I’m still playing through some of the recent games from the Doeberl Cup and the Sydney International Open and I’ve been struck in particular by one game by grandmaster Darryl Johansen.

Darryl was playing White against fellow GM Liviu-Dieter Nisipeanu and seemed to be coasting along a pawn ahead in a nice position where his opponent was not threatening anything.

[iframe width=”500″ height=”685″ src=”http://chessmicrobase.com/microbases/1564/games/55178?token=8l0i82q4&embedded=1#hcp-” frameborder=”0″>]

My question for my students, when I showed them this position, was what move would they make and what candidate moves did they look at?  Almost all of them wanted to threaten something – a knight, a pawn, Black’s King, although a few wanted to push a passed pawn.  They had analysed a few moves deep in making their final decision.  I think Darryl did a similar thing.  He decided to play Rd1 which attacked a knight and forced a brief tactical sequence.  Over the next few moves however the balance of the position changed.  Suddenly Black had an attacking knight on f4 and both his rooks came into the game by attacking the white Queen.  Meanwhile Darryl still had a rook out of play on a3 and a knight also away from the action on b5.  When Black brought his Queen into play on e5 it was all over.  Darryl’s King was attacked by too many Black pieces and was overwhelmed.

Why, I pondered to myself, had White lost from what appeared to be a better position?  My answer was that he had chosen his move based on analysis and had neglected the “big picture”.  I’m the exact opposite.  I don’t like to analyse as it’s too much like hard work for an old mind, so I try to make my moves based on what is happening in the position.  If Darryl had looked at the big picture he would have realised that his rook on a3 was totally out of play.  A simple move like Ra2, activating the rook, would have given White a better position with no risk involved.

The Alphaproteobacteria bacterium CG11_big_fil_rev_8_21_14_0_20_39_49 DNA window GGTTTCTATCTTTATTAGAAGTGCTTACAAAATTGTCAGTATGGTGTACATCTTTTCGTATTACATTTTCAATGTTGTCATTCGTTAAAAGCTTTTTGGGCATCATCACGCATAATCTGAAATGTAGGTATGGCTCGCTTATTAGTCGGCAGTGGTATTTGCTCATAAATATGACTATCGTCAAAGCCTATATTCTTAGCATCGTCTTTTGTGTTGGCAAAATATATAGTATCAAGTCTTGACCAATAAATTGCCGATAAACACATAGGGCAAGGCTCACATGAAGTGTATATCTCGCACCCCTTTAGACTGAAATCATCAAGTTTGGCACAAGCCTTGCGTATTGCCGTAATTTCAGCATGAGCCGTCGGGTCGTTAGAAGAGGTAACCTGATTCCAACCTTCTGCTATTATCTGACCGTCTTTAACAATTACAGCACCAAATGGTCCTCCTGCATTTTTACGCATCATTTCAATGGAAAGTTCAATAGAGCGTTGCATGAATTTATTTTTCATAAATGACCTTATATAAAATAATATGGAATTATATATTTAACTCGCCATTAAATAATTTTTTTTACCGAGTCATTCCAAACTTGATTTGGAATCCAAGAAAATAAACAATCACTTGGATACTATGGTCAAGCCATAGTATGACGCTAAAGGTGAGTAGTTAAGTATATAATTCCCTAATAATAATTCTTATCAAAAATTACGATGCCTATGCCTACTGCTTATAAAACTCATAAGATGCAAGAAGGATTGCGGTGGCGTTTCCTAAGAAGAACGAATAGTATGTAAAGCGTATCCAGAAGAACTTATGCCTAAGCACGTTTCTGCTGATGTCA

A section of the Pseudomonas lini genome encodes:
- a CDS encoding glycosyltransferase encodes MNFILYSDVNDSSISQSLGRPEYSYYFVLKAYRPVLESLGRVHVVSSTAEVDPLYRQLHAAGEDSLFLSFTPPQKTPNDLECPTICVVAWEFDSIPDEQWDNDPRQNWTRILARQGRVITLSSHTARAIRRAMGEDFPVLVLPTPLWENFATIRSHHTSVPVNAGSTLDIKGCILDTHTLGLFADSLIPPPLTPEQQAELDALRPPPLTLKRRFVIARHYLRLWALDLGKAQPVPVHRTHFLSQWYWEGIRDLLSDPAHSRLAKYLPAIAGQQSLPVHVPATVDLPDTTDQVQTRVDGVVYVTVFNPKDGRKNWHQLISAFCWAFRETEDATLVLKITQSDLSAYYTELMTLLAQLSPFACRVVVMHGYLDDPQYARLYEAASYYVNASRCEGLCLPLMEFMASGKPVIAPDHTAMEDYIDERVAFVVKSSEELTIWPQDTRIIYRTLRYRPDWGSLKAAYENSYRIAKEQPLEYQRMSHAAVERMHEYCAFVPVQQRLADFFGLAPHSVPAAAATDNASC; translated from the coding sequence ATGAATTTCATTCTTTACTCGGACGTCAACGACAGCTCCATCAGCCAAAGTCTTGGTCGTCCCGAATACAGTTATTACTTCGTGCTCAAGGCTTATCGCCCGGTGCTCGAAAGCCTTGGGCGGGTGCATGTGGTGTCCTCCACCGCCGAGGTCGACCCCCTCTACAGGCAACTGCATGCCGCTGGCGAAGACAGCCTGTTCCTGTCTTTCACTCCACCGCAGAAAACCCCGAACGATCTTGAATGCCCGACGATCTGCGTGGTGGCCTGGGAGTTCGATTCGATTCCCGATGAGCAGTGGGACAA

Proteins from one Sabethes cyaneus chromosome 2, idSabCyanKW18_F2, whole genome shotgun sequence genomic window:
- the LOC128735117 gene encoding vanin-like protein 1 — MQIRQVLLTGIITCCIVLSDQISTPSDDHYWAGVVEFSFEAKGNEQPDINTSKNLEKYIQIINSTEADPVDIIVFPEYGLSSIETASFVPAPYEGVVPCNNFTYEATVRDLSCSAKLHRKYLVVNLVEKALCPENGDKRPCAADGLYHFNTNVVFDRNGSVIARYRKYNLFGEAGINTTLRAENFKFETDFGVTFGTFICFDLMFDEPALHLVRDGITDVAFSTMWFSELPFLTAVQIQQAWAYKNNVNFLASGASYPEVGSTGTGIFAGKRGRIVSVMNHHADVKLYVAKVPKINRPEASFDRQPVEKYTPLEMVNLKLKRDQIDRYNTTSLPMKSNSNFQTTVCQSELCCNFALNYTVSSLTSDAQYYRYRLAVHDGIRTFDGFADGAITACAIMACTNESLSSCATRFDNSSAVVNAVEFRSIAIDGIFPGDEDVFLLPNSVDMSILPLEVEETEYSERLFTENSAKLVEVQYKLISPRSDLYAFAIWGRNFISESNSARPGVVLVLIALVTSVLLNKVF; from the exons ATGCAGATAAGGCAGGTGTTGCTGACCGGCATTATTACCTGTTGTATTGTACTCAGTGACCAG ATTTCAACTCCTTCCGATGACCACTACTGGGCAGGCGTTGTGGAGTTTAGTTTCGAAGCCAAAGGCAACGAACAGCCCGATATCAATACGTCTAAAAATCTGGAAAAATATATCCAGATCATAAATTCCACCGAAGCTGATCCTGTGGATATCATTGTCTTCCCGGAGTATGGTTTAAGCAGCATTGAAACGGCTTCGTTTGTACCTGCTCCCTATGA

So that was my message to my students today.  Don’t just analyse to chose your moves.  Look at the “big picture” as well.

Of course this does not always work.  Today we were looking at one of my student’s games and he was White in the following position.  He played 1.h3 – a handy little move which presumably did not require much thought.  The sort of move that I would probably make in such a position also.  However, he had missed a great chance to win the game immediately.  Alas, dear reader, sometimes one just has to analyse variations.  What had he missed?

[iframe width=”500″ height=”685″ src=”http://chessmicrobase.com/microbases/1565/games/55342?token=79ujo59j&embedded=1#hcp-” frameborder=”0″>]

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